Welcome to a discourse on how an international standard of information logistics is possible through an open source solution. This blog is dedicated to deriving a semantic, intelligent information management standard, in conjunction with utilizing the open source umbrella of Eclipse. At brox IT-Solutions GmbH, a global corporation based in Germany dedicated to information excellence in the enterprise, I see there is a commitment to making all enterprise-level data, structured and unstructured, understandable and accessible for day-to-day decision-making. The unsolved issue of managing unstructured data is a future concern for all enterprises. This means the conversation about information logistics has to be expanded to new levels, so that all departments and constituents of any organization have actionable knowledge NOW. This is not just a conversation about just having key departments in the enterprise run proprietary software for data output that other departments cannot see or find or, if they can find it, no one can interpret it for any real knowledge. The lack of semantic meta data is a real concern in today's workplaces. And, those interested in a semantic standard are not just pushing out what is already knownâthat countless hours of expensive, consultative integration for all departments is possible, but has no end in sight. Information logistics of value comes from capabilities that include a strong emphasis managing unstructured data, data quality, data analysis, and enterprise search solutions. An international standard for information logistics will come from putting a priority on the open source framework for this to happen. I contend that the revolution began in the month of January 2008.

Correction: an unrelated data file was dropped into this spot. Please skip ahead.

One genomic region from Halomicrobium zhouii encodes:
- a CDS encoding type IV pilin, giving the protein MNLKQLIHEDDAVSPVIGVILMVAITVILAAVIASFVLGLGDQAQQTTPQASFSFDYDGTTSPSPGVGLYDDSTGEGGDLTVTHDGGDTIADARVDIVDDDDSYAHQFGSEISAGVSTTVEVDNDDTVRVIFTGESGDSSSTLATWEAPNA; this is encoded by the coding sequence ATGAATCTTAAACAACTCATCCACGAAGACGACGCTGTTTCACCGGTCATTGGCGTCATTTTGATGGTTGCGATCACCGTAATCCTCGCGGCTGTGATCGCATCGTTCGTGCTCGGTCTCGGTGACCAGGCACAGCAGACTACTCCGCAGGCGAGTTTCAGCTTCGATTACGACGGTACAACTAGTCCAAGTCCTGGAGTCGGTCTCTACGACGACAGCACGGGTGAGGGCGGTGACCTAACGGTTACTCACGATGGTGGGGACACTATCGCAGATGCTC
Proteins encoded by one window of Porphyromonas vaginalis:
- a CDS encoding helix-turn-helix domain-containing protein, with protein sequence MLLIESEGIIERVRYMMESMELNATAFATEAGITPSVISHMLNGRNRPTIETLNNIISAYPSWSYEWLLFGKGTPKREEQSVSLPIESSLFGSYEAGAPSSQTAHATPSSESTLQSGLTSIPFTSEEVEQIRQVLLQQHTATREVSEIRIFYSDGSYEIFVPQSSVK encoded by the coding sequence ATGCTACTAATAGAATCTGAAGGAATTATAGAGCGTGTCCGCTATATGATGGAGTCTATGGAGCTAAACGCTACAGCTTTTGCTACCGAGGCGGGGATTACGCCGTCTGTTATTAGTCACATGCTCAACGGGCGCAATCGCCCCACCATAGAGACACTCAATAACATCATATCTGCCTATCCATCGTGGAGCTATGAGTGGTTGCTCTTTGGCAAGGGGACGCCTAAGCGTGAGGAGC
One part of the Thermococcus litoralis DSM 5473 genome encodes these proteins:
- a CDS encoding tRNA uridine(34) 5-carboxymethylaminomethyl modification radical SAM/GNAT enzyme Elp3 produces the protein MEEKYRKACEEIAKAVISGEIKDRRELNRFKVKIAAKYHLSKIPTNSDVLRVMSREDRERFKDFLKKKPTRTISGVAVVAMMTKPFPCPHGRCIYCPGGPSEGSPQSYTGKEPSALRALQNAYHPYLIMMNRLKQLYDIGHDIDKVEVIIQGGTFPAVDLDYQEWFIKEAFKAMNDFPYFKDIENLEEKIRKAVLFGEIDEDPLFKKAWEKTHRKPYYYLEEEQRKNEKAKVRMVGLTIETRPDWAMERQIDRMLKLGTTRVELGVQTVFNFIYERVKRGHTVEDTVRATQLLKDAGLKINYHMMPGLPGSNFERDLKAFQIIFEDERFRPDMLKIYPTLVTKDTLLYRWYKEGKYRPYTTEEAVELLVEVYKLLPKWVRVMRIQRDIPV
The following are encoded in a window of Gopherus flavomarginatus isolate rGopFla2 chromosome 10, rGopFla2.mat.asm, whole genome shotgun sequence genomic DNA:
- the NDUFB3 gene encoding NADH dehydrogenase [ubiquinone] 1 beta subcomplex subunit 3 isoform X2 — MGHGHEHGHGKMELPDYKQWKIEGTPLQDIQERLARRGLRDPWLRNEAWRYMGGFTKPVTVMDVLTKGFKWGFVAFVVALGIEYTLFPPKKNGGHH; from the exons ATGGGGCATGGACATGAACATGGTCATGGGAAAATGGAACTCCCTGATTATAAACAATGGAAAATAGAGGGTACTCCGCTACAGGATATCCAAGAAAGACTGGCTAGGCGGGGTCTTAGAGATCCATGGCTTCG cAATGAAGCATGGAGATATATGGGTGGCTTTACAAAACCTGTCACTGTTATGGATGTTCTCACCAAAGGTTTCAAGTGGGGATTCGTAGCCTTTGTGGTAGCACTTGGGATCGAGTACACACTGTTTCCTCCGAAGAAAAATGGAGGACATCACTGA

This is when brox partnered with Empolis, to create the SMILA project under the Eclipse Foundation, which is the premier universal toolset for development, mostly provided in Java. While little known in certain parts of the globe, the fact remains that Eclipse is at the heart of more than 70 percent of the world's code running information technology solutions. You need a Java runtime environment (JRE) to use Eclipse (Java 5 JRE recommended). I'm told that the first SMILA Version .5 code for academic researchers, IT consultants, and enterprise-level IT developers involved in text analytics, data mining, semantic technologies, and case-based reasoning will be available in late October. At brox, the company is building commercial-grade architecture and applications for the enterprise under the eccenca Foundation, based on the SMILA codebase. eccenca products will reflect internal expertise of existing customer requests, including those of startups in Theseus, Volkswagen, and others.
So what is SMILA? SMILA stands for SeMantic Information Logistics Architecture and it was unveiled as an Eclipse project in January 2008. Its mission has been to provide the best condition for seeding an emerging international standard for information logistics. The SMILA project through brox gained notoriety at the Open Source Meets Business event on Jan. 22, 2008 hosted by Heise, in Nuremberg, Germany where brox received a European Open Source Business Award. Get involved! If you are a developer in the enterprise, contact email@example.com to explore ready-to-go business applications under brox's eccenca product line with roots in the SMILA open source research. Corporate and OEM users of software, no matter how it is being created, require indemnification, warranties, maintenance, support, certification, training and a full stack of professional services. brox is offering a select number of these services of SMILA software under eccenca, a commercial grade software platform approach.